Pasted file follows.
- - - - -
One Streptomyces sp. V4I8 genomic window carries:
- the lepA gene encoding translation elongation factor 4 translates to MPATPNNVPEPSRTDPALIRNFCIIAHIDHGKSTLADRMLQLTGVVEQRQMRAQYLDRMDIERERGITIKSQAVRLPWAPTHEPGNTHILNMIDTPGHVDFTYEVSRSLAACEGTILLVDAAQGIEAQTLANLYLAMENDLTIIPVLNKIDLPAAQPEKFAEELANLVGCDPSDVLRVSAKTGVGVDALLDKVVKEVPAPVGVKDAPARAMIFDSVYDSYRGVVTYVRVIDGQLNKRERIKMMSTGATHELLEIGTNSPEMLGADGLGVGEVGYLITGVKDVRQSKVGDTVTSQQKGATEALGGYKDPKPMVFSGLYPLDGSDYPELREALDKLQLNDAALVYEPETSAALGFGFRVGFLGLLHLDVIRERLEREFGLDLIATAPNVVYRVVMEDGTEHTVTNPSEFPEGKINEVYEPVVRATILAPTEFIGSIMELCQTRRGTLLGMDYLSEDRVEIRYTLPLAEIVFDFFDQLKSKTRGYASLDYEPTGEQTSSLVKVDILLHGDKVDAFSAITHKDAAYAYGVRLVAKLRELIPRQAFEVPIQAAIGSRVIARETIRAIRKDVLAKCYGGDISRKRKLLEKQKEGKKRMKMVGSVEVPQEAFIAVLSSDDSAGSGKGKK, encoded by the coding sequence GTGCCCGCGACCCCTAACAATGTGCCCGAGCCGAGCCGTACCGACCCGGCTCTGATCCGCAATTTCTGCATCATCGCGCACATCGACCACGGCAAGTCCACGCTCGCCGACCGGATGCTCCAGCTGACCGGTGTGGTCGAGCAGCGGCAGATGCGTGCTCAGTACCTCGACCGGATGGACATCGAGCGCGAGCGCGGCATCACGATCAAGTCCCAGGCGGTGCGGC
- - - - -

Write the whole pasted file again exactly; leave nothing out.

One Streptomyces sp. V4I8 genomic window carries:
- the lepA gene encoding translation elongation factor 4 translates to MPATPNNVPEPSRTDPALIRNFCIIAHIDHGKSTLADRMLQLTGVVEQRQMRAQYLDRMDIERERGITIKSQAVRLPWAPTHEPGNTHILNMIDTPGHVDFTYEVSRSLAACEGTILLVDAAQGIEAQTLANLYLAMENDLTIIPVLNKIDLPAAQPEKFAEELANLVGCDPSDVLRVSAKTGVGVDALLDKVVKEVPAPVGVKDAPARAMIFDSVYDSYRGVVTYVRVIDGQLNKRERIKMMSTGATHELLEIGTNSPEMLGADGLGVGEVGYLITGVKDVRQSKVGDTVTSQQKGATEALGGYKDPKPMVFSGLYPLDGSDYPELREALDKLQLNDAALVYEPETSAALGFGFRVGFLGLLHLDVIRERLEREFGLDLIATAPNVVYRVVMEDGTEHTVTNPSEFPEGKINEVYEPVVRATILAPTEFIGSIMELCQTRRGTLLGMDYLSEDRVEIRYTLPLAEIVFDFFDQLKSKTRGYASLDYEPTGEQTSSLVKVDILLHGDKVDAFSAITHKDAAYAYGVRLVAKLRELIPRQAFEVPIQAAIGSRVIARETIRAIRKDVLAKCYGGDISRKRKLLEKQKEGKKRMKMVGSVEVPQEAFIAVLSSDDSAGSGKGKK, encoded by the coding sequence GTGCCCGCGACCCCTAACAATGTGCCCGAGCCGAGCCGTACCGACCCGGCTCTGATCCGCAATTTCTGCATCATCGCGCACATCGACCACGGCAAGTCCACGCTCGCCGACCGGATGCTCCAGCTGACCGGTGTGGTCGAGCAGCGGCAGATGCGTGCTCAGTACCTCGACCGGATGGACATCGAGCGCGAGCGCGGCATCACGATCAAGTCCCAGGCGGTGCGGC